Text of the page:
PINEHURST – If a heartbeat measures how hard a body is working, then the heartbeat of FirstHealth Moore Regional Hospital must be the Telemetry Unit.
Feb. 14, 2012, marked the unit’s 20th anniversary. Telemetry’s importance and all that it does have become more obvious with each passing year.
“We watch every patient in the hospital who is having breathing or heart rate issues, with the exception of those in critical care,” says clinical director Patty Hodges, R.N.
Cardiac monitor tech Steve McNeill observes patient heart rhythms and rates displayed on a Telemetry monitor at FirstHealth Moore Regional Hospital. McNeill has been with the Telemetry unit throughout its 20-year history.
Telemetry technicians not only observe heart rhythms and rates, but they also watch oxygen saturation levels over computer monitors. Every patient has a number and a place on the Telemetry screens. Each screen is carefully monitored by Telemetry technicians 24 hours a day, seven days a week.
If a problem appears on the screen, the technicians alert the bedside nurse.
“When I explain to people what Telemetry is, I tell them we are the ‘ears’ for the patient,” Hodges says. “We listen and observe the heart rate. A nurse is the ‘eyes’ of the patient. If not for the Telemetry technicians, a nurse would not know if something was wrong with the patient’s breathing or heart rate.”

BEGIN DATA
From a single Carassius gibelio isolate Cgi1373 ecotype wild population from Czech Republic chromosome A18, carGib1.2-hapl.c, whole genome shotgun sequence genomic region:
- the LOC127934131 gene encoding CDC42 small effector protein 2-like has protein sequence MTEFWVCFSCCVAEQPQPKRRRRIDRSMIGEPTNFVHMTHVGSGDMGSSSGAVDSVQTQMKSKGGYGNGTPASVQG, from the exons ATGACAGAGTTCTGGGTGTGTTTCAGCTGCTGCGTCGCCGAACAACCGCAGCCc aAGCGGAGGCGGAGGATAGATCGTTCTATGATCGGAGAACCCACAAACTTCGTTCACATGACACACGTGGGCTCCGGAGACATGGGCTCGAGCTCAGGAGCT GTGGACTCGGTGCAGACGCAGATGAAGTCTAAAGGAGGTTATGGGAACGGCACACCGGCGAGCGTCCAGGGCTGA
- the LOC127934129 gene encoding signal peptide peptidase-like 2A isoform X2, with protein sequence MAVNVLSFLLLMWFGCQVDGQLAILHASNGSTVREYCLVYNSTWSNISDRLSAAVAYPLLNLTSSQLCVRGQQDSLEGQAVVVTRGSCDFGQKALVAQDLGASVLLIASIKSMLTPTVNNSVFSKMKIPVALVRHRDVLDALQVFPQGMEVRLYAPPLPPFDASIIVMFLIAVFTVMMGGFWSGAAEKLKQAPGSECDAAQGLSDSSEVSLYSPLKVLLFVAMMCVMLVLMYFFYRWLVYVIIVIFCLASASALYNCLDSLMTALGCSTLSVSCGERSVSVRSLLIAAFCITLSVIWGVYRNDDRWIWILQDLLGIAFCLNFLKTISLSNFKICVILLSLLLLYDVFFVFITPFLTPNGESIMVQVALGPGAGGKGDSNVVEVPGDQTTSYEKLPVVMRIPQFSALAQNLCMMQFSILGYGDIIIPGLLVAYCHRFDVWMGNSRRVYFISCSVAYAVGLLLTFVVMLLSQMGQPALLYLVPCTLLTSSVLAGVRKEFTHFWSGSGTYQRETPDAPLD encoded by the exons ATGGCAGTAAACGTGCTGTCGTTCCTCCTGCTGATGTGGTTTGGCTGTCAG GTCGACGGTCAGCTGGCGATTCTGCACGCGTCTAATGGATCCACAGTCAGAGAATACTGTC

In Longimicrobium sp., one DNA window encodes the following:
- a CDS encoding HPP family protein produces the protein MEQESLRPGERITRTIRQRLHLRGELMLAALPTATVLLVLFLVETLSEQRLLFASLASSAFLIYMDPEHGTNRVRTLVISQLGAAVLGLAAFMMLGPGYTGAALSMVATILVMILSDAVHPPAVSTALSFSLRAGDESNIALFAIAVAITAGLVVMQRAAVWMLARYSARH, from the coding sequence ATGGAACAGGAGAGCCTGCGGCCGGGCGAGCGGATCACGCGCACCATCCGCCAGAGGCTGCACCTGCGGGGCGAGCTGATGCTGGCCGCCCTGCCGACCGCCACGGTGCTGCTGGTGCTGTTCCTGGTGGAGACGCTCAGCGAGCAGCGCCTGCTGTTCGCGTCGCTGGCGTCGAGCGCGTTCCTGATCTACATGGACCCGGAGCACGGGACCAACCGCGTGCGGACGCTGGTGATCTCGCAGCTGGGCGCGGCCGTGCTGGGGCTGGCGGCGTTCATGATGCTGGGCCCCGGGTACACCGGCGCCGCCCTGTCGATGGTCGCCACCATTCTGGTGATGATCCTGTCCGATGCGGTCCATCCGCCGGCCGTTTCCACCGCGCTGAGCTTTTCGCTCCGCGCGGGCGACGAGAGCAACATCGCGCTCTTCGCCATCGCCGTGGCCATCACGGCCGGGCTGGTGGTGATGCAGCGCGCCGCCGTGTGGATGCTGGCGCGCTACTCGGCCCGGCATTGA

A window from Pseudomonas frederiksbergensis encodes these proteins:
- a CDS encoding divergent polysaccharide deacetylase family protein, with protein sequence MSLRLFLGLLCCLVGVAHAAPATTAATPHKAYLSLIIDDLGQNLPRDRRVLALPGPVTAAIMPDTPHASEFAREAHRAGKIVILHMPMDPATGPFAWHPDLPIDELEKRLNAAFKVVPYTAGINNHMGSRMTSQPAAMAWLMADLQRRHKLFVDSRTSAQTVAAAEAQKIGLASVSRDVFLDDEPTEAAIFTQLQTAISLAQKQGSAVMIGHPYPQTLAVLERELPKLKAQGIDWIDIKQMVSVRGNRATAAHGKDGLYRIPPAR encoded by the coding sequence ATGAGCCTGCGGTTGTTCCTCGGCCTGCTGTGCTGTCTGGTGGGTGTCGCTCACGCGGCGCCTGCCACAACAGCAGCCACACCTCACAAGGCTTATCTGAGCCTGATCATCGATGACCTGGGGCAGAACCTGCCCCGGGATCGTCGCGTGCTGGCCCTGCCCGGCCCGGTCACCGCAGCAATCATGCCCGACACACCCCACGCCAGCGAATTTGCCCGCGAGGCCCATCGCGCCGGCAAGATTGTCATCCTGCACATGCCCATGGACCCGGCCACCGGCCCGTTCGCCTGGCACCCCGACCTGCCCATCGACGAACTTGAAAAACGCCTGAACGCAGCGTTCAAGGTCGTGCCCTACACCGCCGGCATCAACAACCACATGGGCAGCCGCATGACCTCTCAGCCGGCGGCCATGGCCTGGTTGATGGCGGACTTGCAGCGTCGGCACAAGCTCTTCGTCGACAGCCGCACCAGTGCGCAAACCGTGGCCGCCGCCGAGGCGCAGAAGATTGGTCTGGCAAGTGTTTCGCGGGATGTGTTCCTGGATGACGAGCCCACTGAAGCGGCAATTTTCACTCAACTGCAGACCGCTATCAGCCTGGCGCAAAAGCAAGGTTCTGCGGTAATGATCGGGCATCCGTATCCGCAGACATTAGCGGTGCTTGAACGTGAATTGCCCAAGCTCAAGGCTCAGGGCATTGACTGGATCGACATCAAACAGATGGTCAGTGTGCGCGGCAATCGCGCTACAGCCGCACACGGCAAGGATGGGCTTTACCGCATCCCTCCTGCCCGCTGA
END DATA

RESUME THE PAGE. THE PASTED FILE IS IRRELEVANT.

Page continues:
Over two decades, the Telemetry unit has grown from six employees to 20, with four working each shift. Of the 20 current employees, five will note their 20th anniversary with the unit this year.
As Moore Regional and patient volumes have grown, so has the number of Telemetry monitors, tripling over the past 20 years. The original unit had only 30 monitors.
The unit’s work has also expanded – from observing heart rhythms only to monitoring oxygenation levels also.
Shirley Rodgers, a 20-year Telemetry technician, believes that the greatest changes have been in technology and medicine.
“More doctors are prescribing cardiac drugs to their patients,” she says. “In the beginning, we only monitored arrhythmia. Now we do so much more.”
In 20 years, the size and location of the unit’s office have also changed – starting out in a closet-size room before moving to one more the size of a bedroom. The staff is now happily settled in what employees refer to as the “family room” on the hospital’s third floor.
“It’s fitting, because we are like family,” says Hodges.
The warmth of the office’s staff exudes the family-like feeling, and Hodges treated her employees with cake and decorations to observe the recent anniversary. She says it’s the physicians and the nurses who see first hand what Telemetry does and how vital the “family room” is to the hospital. She has seen their respect for the unit grow during her 12 years as clinical director.
“We are close to our patients,” Hodges says. “Employees of the hospital see the connection we have with our patients. That connection and the employees in our unit are what make Telemetry succeed.”
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